Interactions of salivary mucins and saliva with food proteins: a review

Hilal Yilmaz Çelebioğlu, Seunghwan Lee, Ioannis S. Chronakis*

*Corresponding author for this work

Research output: Contribution to journalReviewResearchpeer-review

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Abstract

Mucins are long glycoprotein molecules responsible for the gel nature of the mucous layer that covers epithelial surfaces throughout the body. Mucins, as the major salivary proteins, are also important proteins for the food oral processing and digestion. The interactions of salivary mucins and saliva with several food proteins and food protein emulsions, as well as their functional properties related to the food oral processing were reviewed in this paper. The target food proteins of focus were whey proteins (lactoferrin and beta-lactoglobulin) and non-whey proteins (casein, gelatin, galectin/lectin, and proline-rich proteins). Most of the studies suggest that electrostatic attraction (between positively charged food proteins with negatively charged moieties of mucin mainly on glycosylated region of mucin) is the major mode of interaction between them. On the other hand, casein attracts the salivary proteins only via non-covalent interactions due to its naturally self-assembled micellar structure. Moreover, recent studies related to β-lactoglobulin (BLG)-mucin interactions have clarified the importance of hydrophobic as well as hydrophilic interactions, such as hydrogen bonding. Furthermore, in vitro studies between protein emulsions and saliva observed a strong aggregating effect of saliva on caseinate and whey proteins as well as on surfactant-stabilized emulsions. Besides, the sign and the density of the charge on the surface of the protein emulsion droplets contribute significantly to the behavior of the emulsion when mixed with saliva. Other studies also suggested that the interactions between saliva and whey proteins depends on the pH in addition to the flow rate of the saliva. Overall, the role of interactions of food proteins and food protein emulsions with mucin/saliva-proteins in the oral perception, as well as the physicochemical and structural changes of proteins were discussed.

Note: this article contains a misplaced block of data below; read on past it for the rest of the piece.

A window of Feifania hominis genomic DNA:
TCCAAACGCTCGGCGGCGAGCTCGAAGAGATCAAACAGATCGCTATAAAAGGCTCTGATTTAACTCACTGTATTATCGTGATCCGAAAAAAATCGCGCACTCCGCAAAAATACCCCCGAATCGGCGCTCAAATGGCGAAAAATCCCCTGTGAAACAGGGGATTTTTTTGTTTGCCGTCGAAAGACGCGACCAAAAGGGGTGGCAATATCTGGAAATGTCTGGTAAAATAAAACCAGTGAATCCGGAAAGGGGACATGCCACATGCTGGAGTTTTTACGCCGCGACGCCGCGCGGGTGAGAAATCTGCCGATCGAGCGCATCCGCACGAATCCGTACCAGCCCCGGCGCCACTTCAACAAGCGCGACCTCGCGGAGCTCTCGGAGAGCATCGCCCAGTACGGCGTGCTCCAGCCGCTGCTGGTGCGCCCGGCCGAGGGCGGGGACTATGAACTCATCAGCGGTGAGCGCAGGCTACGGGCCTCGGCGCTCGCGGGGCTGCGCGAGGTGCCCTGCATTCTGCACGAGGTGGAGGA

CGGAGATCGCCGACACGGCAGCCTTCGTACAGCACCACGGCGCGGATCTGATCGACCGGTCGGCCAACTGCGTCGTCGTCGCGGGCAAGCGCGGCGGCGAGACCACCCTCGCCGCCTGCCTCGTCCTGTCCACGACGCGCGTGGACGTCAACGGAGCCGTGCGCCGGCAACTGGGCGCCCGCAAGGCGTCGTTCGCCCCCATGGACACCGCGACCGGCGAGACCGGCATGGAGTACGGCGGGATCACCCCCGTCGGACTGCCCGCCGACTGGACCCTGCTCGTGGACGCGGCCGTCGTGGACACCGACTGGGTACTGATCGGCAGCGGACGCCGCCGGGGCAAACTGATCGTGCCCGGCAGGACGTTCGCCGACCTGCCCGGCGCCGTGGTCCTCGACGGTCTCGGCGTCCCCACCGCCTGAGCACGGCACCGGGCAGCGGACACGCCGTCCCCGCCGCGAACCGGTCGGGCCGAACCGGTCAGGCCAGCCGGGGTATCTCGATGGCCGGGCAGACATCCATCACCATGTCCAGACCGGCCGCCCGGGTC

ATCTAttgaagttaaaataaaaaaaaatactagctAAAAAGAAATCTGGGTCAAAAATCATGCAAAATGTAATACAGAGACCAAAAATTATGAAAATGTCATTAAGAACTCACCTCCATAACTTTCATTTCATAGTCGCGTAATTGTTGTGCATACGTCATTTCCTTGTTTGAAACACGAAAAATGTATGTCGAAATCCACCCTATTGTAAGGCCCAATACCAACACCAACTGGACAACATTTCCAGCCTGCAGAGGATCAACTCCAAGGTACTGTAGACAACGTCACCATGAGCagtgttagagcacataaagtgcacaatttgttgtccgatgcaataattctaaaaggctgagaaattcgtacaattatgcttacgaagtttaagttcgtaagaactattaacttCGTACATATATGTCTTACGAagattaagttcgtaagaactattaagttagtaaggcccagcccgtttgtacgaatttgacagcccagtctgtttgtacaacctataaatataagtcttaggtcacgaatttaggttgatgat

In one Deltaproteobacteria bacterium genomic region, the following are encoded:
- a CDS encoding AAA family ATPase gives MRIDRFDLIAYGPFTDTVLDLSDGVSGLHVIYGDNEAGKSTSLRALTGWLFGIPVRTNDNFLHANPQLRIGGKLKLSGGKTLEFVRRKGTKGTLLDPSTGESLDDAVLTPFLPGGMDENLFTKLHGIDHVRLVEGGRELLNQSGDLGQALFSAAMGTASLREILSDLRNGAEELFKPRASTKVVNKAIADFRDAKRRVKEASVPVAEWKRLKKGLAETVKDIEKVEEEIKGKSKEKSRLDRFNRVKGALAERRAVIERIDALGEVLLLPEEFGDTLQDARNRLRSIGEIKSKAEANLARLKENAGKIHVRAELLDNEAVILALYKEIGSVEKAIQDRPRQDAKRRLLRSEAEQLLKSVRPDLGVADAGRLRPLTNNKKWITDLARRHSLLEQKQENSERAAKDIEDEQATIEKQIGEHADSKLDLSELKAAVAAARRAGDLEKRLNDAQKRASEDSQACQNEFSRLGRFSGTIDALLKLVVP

Original languageEnglish
JournalCritical Reviews in Food Science and Nutrition
Volume60
Issue number1
Pages (from-to)64-83
Number of pages20
ISSN1040-8398
DOIs
Publication statusPublished - 2020

Keywords

  • Casein
  • Emulsion
  • Gelatin
  • Lactoferrin
  • Lectins
  • Whey
  • β-lactoglobulin

Cite this

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title = "Interactions of salivary mucins and saliva with food proteins: a review",
abstract = "Mucins are long glycoprotein molecules responsible for the gel nature of the mucous layer that covers epithelial surfaces throughout the body. Mucins, as the major salivary proteins, are also important proteins for the food oral processing and digestion. The interactions of salivary mucins and saliva with several food proteins and food protein emulsions, as well as their functional properties related to the food oral processing were reviewed in this paper. The target food proteins of focus were whey proteins (lactoferrin and beta-lactoglobulin) and non-whey proteins (casein, gelatin, galectin/lectin, and proline-rich proteins). Most of the studies suggest that electrostatic attraction (between positively charged food proteins with negatively charged moieties of mucin mainly on glycosylated region of mucin) is the major mode of interaction between them. On the other hand, casein attracts the salivary proteins only via non-covalent interactions due to its naturally self-assembled micellar structure. Moreover, recent studies related to β-lactoglobulin (BLG)-mucin interactions have clarified the importance of hydrophobic as well as hydrophilic interactions, such as hydrogen bonding. Furthermore, in vitro studies between protein emulsions and saliva observed a strong aggregating effect of saliva on caseinate and whey proteins as well as on surfactant-stabilized emulsions. Besides, the sign and the density of the charge on the surface of the protein emulsion droplets contribute significantly to the behavior of the emulsion when mixed with saliva. Other studies also suggested that the interactions between saliva and whey proteins depends on the pH in addition to the flow rate of the saliva. Overall, the role of interactions of food proteins and food protein emulsions with mucin/saliva-proteins in the oral perception, as well as the physicochemical and structural changes of proteins were discussed.",
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year = "2020",
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pages = "64--83",